Board Layout and Pictures
The Impact has to be the busiest motherboard I have ever seen. Asus took an already cramped motherboard and just completely packed it full of features. It’s almost like a scene out of a James Bond movie, someone dropped off a Mini-ITX motherboard and then a whole stack of features as requirements then before they left they said oh by the way we want this audio card, this wireless card, and the power circuitry from our ATX board. They did stick with the red and black theme that all ROG boards have giving the board a little style.
The cooling on Mini-ITX boards is typically very minimum. You can see that as well on the Impact, the chipset heatsink above the PCI slot is tiny, just an inch tall. Where the Impact is different from the competition is in its power circuitry though. Most ITX boards will just cut back on power due to the limited space. Asus uses a riser board at the top of the board to avoid having to cut back. The Impact Power II features NexFET MOSFETs and BlackWing Chokes. They also use Japanese made 10k Black Metallic Capacitors. You end up with an 8+2 power design. This isn’t even in the same world as the competition. This means that the Impact will have the stability and overclockability that ROG boards are known for. To keep things cool Asus uses a black powder coated heatsink on the riser card. To give it a little styling they also put a plate overtop with red trim and the ROG logo machined in silver.
Okay let’s take a close look at things starting at the top left corner of the board. Asus didn’t let any space go to waste on the Impact, a great example of this is right behind the rear I/O panel. They slipped in the TPM header as well as the header for the Impact CoolHub that I will cover father down the page. Also in the top left corner is our first four pin PWM fan header, this one is labeled for the CPU fan. The rest of the top left corner is taken up by the large power riser and the CPU socket itself.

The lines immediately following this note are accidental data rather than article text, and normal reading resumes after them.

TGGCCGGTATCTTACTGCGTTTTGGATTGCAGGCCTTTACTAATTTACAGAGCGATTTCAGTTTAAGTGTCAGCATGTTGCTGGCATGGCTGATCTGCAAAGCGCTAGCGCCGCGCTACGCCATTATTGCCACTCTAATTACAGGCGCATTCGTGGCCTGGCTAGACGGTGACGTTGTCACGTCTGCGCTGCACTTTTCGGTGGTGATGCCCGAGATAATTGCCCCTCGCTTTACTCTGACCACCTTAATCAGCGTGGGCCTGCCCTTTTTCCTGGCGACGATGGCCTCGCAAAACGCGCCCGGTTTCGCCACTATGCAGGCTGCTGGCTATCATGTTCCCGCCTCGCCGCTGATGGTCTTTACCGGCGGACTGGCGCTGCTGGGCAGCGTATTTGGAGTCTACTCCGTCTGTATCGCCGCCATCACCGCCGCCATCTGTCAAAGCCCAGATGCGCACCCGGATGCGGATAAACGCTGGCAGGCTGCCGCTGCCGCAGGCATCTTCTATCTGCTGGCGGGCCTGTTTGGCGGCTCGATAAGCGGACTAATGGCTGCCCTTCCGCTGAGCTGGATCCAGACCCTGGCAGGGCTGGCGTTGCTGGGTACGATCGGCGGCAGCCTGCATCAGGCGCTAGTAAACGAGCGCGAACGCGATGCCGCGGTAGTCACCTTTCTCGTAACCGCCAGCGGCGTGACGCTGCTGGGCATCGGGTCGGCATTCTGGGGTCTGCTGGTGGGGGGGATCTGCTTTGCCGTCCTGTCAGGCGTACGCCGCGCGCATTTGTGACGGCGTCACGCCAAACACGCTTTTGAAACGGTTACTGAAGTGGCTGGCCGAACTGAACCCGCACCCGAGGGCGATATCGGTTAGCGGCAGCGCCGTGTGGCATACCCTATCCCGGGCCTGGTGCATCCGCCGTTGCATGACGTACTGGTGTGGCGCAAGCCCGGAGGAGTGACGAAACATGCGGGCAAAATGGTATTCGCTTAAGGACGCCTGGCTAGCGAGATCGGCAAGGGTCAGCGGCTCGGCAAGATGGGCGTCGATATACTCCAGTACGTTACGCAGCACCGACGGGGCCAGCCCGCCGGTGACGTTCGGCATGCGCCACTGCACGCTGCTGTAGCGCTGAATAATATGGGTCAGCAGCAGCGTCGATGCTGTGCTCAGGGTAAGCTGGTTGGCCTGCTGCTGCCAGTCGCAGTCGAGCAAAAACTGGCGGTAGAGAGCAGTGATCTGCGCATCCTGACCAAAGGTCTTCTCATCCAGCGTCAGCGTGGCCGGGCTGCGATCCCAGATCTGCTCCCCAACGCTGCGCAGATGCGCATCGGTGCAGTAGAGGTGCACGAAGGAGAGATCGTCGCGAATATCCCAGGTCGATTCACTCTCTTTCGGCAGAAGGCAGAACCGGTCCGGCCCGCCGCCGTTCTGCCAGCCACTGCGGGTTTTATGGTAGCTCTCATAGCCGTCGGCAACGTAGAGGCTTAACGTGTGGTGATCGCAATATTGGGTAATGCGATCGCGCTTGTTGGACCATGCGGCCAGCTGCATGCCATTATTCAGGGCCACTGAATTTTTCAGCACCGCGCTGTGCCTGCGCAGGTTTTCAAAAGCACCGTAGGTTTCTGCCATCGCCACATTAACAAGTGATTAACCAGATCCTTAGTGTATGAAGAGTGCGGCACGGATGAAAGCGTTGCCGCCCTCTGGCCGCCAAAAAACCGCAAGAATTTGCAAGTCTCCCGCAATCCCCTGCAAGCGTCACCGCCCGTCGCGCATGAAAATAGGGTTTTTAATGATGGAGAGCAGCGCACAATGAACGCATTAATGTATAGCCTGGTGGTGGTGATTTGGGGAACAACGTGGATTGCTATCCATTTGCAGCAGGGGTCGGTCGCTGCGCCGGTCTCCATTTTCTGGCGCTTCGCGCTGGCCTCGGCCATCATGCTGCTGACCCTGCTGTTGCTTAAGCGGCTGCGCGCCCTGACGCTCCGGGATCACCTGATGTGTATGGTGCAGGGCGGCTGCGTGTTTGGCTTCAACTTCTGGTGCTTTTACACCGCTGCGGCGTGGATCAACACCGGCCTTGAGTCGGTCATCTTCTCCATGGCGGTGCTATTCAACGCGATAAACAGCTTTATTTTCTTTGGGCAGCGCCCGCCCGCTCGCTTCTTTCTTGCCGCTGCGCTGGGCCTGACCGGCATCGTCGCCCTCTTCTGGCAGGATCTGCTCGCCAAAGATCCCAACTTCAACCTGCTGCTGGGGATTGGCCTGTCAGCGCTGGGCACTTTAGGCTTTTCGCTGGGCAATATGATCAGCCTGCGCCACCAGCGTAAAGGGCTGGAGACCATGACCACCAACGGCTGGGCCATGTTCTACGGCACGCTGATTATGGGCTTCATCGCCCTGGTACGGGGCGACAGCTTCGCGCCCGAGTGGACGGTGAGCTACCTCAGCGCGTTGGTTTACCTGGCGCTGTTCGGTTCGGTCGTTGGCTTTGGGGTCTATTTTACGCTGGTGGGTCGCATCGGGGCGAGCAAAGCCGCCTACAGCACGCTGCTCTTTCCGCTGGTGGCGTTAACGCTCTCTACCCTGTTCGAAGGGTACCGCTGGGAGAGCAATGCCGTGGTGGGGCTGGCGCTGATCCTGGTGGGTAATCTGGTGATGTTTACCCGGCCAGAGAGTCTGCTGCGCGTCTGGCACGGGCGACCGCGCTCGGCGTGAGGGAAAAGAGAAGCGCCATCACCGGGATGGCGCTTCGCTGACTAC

The top right is also largely dominated by the CPU socket and the power riser. We do however get our two DDR3 DIMMs in a nice ROG red. I really like that Asus put the 8-pin CPU power here right next to the 24-pin motherboard power. This is a much cleaner look and easier to plug the CPU power in, I would love to see this become popular on larger boards as well.
Down in the bottom right corner we have a little more going on. To the left of the RAM DIMMS we have four SATA 3 ports. Over along the right edge Asus included a nice red power button as well as a small reset button. Below that is our second four pin PWM fan header and then a red USB 3.0 header. Last but not least is the front panel connection. Look at just how close Asus packed everything together here, the gaps between the different headers are almost non-existent.
Down in the bottom left corner under the rear I/O panel we can see the headers for the mPCIe Combo IV and the audio card. Asus also slipped in a small row of ProbeIt Measurement Points for overclockers just under the audio card. This is something we just never see on a Mini-ITX card, they normally never overclock well. There is also a USB 2.0 internal header back behind the rear I/O panel that is shared with the ROG Extension connection.